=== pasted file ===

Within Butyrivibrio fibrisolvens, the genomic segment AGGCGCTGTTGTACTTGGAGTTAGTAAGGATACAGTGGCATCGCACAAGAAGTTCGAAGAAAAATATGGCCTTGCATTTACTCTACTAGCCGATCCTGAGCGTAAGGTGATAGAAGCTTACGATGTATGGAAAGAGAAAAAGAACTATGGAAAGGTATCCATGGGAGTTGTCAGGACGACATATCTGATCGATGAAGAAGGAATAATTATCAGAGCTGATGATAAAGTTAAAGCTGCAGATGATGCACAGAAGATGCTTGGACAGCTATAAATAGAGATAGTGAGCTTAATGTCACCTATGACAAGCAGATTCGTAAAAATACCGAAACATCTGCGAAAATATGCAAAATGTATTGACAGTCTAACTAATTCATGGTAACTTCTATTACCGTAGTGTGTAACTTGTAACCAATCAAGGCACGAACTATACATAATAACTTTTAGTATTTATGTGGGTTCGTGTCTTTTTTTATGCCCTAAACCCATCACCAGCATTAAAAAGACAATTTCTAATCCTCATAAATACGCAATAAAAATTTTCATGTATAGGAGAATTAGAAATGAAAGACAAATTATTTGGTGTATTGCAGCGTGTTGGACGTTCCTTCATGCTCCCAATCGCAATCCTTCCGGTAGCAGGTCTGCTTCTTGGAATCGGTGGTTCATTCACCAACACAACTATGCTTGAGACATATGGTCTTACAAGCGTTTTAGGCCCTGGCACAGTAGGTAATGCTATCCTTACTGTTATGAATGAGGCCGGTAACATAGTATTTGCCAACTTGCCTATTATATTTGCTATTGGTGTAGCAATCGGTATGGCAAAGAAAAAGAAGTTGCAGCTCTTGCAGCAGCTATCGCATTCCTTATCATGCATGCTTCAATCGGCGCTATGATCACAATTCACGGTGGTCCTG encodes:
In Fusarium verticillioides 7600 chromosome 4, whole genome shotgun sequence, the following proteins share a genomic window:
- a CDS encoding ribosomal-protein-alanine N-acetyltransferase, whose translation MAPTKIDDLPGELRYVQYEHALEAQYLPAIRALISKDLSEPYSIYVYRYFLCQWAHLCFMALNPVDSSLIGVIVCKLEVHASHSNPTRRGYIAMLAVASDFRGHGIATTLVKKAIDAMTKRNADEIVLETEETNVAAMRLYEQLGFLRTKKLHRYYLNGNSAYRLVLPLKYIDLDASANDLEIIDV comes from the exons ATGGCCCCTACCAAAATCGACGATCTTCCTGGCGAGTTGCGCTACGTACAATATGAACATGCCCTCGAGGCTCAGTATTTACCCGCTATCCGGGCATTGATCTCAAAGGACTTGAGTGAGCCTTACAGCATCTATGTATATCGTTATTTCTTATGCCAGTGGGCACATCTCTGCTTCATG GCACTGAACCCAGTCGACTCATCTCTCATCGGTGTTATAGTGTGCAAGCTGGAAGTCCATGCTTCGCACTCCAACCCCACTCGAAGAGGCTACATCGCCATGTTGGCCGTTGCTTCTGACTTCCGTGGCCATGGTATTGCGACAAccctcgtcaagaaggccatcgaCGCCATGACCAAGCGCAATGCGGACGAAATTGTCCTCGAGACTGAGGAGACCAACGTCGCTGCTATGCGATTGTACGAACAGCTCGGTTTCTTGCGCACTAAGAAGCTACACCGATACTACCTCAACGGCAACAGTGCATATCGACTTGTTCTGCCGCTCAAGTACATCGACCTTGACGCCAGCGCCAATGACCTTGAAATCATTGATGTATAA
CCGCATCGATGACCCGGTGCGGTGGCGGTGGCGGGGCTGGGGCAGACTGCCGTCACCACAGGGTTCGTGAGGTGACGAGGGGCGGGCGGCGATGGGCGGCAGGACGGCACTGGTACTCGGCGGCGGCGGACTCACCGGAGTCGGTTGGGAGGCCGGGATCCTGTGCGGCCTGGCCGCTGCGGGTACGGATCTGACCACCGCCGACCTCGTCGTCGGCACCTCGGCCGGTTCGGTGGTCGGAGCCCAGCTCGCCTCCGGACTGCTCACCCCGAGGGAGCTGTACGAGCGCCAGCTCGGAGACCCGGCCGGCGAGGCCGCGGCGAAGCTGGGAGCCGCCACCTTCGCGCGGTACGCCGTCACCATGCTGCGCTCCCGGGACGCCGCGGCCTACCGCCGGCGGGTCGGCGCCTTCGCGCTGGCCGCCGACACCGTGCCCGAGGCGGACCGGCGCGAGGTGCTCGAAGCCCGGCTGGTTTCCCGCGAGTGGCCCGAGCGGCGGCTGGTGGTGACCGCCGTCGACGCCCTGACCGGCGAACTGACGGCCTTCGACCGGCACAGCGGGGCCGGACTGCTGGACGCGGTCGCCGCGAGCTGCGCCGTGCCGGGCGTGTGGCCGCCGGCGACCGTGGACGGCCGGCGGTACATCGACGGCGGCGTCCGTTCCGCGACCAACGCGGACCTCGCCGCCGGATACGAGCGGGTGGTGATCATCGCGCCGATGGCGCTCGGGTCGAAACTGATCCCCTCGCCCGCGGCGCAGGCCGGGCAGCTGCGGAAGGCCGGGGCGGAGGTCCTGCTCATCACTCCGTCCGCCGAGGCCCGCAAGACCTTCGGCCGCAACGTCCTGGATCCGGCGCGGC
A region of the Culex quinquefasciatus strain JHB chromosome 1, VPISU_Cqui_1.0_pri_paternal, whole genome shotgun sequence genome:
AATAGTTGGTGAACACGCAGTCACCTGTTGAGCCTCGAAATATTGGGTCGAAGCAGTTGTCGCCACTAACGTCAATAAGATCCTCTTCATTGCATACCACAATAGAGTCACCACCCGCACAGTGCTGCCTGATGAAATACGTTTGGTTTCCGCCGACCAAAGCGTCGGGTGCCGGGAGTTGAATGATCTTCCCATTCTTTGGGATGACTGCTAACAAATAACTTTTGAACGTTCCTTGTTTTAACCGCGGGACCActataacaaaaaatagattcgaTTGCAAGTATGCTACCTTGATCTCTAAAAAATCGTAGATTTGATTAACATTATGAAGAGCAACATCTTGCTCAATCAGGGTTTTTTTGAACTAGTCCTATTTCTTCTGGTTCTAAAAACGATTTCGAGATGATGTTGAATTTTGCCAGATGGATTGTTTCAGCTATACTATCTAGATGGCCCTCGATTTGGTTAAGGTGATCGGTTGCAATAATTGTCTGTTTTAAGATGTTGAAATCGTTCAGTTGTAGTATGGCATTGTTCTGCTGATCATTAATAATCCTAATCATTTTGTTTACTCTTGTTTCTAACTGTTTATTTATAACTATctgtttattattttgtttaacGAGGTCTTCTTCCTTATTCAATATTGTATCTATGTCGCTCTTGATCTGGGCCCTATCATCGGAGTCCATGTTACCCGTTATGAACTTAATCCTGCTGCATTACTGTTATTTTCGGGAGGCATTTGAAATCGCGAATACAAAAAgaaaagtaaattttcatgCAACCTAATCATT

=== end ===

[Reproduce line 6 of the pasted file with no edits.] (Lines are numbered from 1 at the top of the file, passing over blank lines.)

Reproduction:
AATAGTTGGTGAACACGCAGTCACCTGTTGAGCCTCGAAATATTGGGTCGAAGCAGTTGTCGCCACTAACGTCAATAAGATCCTCTTCATTGCATACCACAATAGAGTCACCACCCGCACAGTGCTGCCTGATGAAATACGTTTGGTTTCCGCCGACCAAAGCGTCGGGTGCCGGGAGTTGAATGATCTTCCCATTCTTTGGGATGACTGCTAACAAATAACTTTTGAACGTTCCTTGTTTTAACCGCGGGACCActataacaaaaaatagattcgaTTGCAAGTATGCTACCTTGATCTCTAAAAAATCGTAGATTTGATTAACATTATGAAGAGCAACATCTTGCTCAATCAGGGTTTTTTTGAACTAGTCCTATTTCTTCTGGTTCTAAAAACGATTTCGAGATGATGTTGAATTTTGCCAGATGGATTGTTTCAGCTATACTATCTAGATGGCCCTCGATTTGGTTAAGGTGATCGGTTGCAATAATTGTCTGTTTTAAGATGTTGAAATCGTTCAGTTGTAGTATGGCATTGTTCTGCTGATCATTAATAATCCTAATCATTTTGTTTACTCTTGTTTCTAACTGTTTATTTATAACTATctgtttattattttgtttaacGAGGTCTTCTTCCTTATTCAATATTGTATCTATGTCGCTCTTGATCTGGGCCCTATCATCGGAGTCCATGTTACCCGTTATGAACTTAATCCTGCTGCATTACTGTTATTTTCGGGAGGCATTTGAAATCGCGAATACAAAAAgaaaagtaaattttcatgCAACCTAATCATT